“I was surprised with the result (at sections) but I had worked hard and I feel like it all paid off, so hopefully that’s what is going to happen at the state meet. I like taking on the challenge. Hopefully I can get faster as the years go on.”

Chau has been a winner

The daughter of Pete and Shawna Chau has run a lot of great races this season, recording the fastest leg of the day as an anchor at the Stinson Beach Relays, and winning the Ed Sias Invitational and Artichoke Invitational. She didn’t let those successes go to her head at Saturday’s North Coast Section meet at Hayward High, placing third out of 136 runners in the Division IV race.

“It took a lot of mental training to get prepared for the NCS meet,” she said. “I listened to podcasts and meditated to get in the right mindset. I knew it was going to be painful and I spent the week preparing myself for it. Although there was pressure to do well, my coaches, team, and family supported me to do my best. With their encouragement, I was able to keep up my training and stay motivated. Luckily, my coaches and I are able to honestly communicate and I was able to tell them if I needed to be pushed or if I needed a break.”

One of the biggest obstacles to getting this far in a cross country season can be injuries. But Chau, with the help of coaches Michael Anderson and Emily Dutton, goes to great length to avoid such setbacks.

“My coaches really emphasized the importance of taking care of ourselves throughout the season. Listening to their advice, I focused on hydrating, fueling my body with nutritious foods, and stretching to avoid injury. These habits have helped me to stay strong and healthy through the season,” she said. “Every practice, the team and I spend 15 to 20 minutes warming up and stretching before workouts and about 10 minutes in an ice bath after workouts. In addition, I also do yoga to stretch out any sore muscles. I’ve found that drinking a lot of water and eating healthy food has helped keep me in peak condition the entire season.”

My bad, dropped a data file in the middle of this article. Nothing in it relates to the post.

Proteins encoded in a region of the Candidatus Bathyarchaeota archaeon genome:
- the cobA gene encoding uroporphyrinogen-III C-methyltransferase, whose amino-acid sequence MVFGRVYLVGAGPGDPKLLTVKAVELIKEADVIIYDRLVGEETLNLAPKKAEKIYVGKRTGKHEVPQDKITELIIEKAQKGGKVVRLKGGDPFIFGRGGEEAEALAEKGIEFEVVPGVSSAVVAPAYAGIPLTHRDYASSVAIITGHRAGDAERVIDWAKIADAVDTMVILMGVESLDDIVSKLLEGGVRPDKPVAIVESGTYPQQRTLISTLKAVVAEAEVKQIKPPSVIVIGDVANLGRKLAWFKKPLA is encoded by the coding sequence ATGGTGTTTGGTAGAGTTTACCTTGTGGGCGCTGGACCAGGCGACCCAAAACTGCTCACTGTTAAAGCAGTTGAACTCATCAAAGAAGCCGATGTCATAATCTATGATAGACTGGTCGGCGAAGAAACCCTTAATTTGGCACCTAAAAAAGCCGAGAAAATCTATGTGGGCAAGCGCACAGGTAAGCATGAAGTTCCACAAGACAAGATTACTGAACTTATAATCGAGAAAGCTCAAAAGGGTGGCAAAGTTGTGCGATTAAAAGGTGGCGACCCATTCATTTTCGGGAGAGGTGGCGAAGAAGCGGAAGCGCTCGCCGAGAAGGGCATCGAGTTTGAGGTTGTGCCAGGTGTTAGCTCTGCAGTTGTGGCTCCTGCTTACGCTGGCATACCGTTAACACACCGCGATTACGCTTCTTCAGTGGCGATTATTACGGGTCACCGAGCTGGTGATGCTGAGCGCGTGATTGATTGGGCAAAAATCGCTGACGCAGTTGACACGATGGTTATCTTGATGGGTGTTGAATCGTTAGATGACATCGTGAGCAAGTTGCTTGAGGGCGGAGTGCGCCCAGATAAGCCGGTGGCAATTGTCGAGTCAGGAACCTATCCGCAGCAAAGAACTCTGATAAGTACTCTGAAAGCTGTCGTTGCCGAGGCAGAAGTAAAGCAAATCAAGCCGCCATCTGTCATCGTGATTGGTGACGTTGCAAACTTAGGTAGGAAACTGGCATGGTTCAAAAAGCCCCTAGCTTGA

Chau said she learn plenty about the state meet while finishing 38th in 19:17 as a sophomore and 66th in 19:53 as a junior.

“Fortunately, these first two tries have helped me know what to expect. I know where it’s going to hurt the most and where I will need to push myself the hardest,” she said. “I’ve also found out that eating boxes of Cheerios and at In-N-Out Burger on the van ride down to Fresno is probably not the best idea.”

Her coaches are more likely to let fast food be the reward for a fast race.

“Coach Anderson and Coach Dutton have dedicated countless hours into preparing us for races, coordinating meets and transportation, and making sure we were staying healthy,” Chau said. “Without their encouragement, support, and love, I wouldn’t be where I am. They are my role models on and off the race course. I don’t know how they do it, but they have given so much of their time to ensure we are completely ready to face the challenges that come with running. They hold us to a higher standard and motivate us to be all-heart. I am incredibly grateful to have them cheering me on every practice and race.”

Chau said she would love to run cross country in college.

“I’m still not sure where I am going, but I can’t wait to try,” she said.

As she gets ready to close one of the best cross country careers ever at Justin-Siena, Chau looks back on it fondly.

“I think my favorite part of it has been the friendships I have made,” she said. “My team has constantly inspired me to push myself. Watching them reach their goals has helped me to stay motivated. Every day I’ve looked forward to going to practice because they were all there. We are a family and I couldn’t imagine running without them.

“I also want to say thank you to the coaches, team, parent volunteers, and my family for being there for me every season. I am blessed to have a strong system of support that I can always turn to when I need help.”

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Sports Reporter

Andy Wilcox is a sportswriter-photographer for the Napa Valley Register. He's had similar roles in Walnut Creek, Grass Valley, Auburn, Tracy and Patterson. He grew up in Ohio. His wife, Laura, is a pastry chef. He also enjoys playing guitar and piano.